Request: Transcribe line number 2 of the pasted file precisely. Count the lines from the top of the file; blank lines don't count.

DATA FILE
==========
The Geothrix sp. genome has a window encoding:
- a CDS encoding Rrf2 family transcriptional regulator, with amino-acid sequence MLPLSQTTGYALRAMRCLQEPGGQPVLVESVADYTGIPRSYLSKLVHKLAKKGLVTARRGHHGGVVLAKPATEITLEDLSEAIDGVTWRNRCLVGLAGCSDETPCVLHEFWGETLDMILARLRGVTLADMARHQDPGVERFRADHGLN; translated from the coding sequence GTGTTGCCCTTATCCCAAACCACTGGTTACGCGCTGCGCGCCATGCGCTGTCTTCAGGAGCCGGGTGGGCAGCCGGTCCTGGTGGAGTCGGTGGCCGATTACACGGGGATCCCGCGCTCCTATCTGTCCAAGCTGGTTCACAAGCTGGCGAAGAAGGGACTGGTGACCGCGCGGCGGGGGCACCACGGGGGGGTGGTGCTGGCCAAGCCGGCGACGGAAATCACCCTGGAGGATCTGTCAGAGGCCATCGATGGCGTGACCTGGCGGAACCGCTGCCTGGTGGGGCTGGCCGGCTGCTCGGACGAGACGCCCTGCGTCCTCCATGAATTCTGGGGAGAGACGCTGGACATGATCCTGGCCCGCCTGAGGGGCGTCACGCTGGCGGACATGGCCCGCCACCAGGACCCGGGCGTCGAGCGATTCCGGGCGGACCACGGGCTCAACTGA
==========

- a CDS encoding Rrf2 family transcriptional regulator, with amino-acid sequence MLPLSQTTGYALRAMRCLQEPGGQPVLVESVADYTGIPRSYLSKLVHKLAKKGLVTARRGHHGGVVLAKPATEITLEDLSEAIDGVTWRNRCLVGLAGCSDETPCVLHEFWGETLDMILARLRGVTLADMARHQDPGVERFRADHGLN; translated from the coding sequence GTGTTGCCCTTATCCCAAACCACTGGTTACGCGCTGCGCGCCATGCGCTGTCTTCAGGAGCCGGGTGGGCAGCCGGTCCTGGTGGAGTCGGTGGCCGATTACACGGGGATCCCGCGCTCCTATCTGTCCAAGCTGGTTCACAAGCTGGCGAAGAAGGGACTGGTGACCGCGCGGCGGGGGCACCACGGGGGGGTGGTGCTGGCCAAGCCGGCGACGGAAATCACCCTGGAGGATCTGTCAGAGGCCATCGATGGCGTGACCTGGCGGAACCGCTGCCTGGTGGGGCTGGCCGGCTGCTCGGACGAGACGCCCTGCGTCCTCCATGAATTCTGGGGAGAGACGCTGGACATGATCCTGGCCCGCCTGAGGGGCGTCACGCTGGCGGACATGGCCCGCCACCAGGACCCGGGCGTCGAGCGATTCCGGGCGGACCACGGGCTCAACTGA